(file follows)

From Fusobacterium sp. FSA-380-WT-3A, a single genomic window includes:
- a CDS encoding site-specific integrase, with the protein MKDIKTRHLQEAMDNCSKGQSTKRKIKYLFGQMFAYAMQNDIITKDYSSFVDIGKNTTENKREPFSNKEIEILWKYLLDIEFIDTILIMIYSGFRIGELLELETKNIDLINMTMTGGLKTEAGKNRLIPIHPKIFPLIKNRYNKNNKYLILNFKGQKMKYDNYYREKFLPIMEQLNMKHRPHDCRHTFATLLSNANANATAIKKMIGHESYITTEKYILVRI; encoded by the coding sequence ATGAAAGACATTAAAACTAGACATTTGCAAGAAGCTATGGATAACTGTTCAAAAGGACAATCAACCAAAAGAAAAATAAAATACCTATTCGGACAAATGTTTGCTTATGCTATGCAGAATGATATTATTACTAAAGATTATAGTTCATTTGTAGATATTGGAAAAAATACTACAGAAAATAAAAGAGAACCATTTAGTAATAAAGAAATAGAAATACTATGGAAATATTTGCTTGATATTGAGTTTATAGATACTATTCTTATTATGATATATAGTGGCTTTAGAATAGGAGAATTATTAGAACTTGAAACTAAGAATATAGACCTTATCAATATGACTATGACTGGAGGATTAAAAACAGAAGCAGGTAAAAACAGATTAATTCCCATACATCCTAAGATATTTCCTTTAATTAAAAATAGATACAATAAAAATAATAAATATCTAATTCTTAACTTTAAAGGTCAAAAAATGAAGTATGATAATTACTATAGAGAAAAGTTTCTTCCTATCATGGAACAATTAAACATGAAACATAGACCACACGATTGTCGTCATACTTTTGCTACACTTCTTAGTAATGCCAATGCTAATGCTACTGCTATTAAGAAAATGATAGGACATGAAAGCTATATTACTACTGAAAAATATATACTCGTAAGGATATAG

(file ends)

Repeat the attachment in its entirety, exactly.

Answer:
From Fusobacterium sp. FSA-380-WT-3A, a single genomic window includes:
- a CDS encoding site-specific integrase, with the protein MKDIKTRHLQEAMDNCSKGQSTKRKIKYLFGQMFAYAMQNDIITKDYSSFVDIGKNTTENKREPFSNKEIEILWKYLLDIEFIDTILIMIYSGFRIGELLELETKNIDLINMTMTGGLKTEAGKNRLIPIHPKIFPLIKNRYNKNNKYLILNFKGQKMKYDNYYREKFLPIMEQLNMKHRPHDCRHTFATLLSNANANATAIKKMIGHESYITTEKYILVRI; encoded by the coding sequence ATGAAAGACATTAAAACTAGACATTTGCAAGAAGCTATGGATAACTGTTCAAAAGGACAATCAACCAAAAGAAAAATAAAATACCTATTCGGACAAATGTTTGCTTATGCTATGCAGAATGATATTATTACTAAAGATTATAGTTCATTTGTAGATATTGGAAAAAATACTACAGAAAATAAAAGAGAACCATTTAGTAATAAAGAAATAGAAATACTATGGAAATATTTGCTTGATATTGAGTTTATAGATACTATTCTTATTATGATATATAGTGGCTTTAGAATAGGAGAATTATTAGAACTTGAAACTAAGAATATAGACCTTATCAATATGACTATGACTGGAGGATTAAAAACAGAAGCAGGTAAAAACAGATTAATTCCCATACATCCTAAGATATTTCCTTTAATTAAAAATAGATACAATAAAAATAATAAATATCTAATTCTTAACTTTAAAGGTCAAAAAATGAAGTATGATAATTACTATAGAGAAAAGTTTCTTCCTATCATGGAACAATTAAACATGAAACATAGACCACACGATTGTCGTCATACTTTTGCTACACTTCTTAGTAATGCCAATGCTAATGCTACTGCTATTAAGAAAATGATAGGACATGAAAGCTATATTACTACTGAAAAATATATACTCGTAAGGATATAG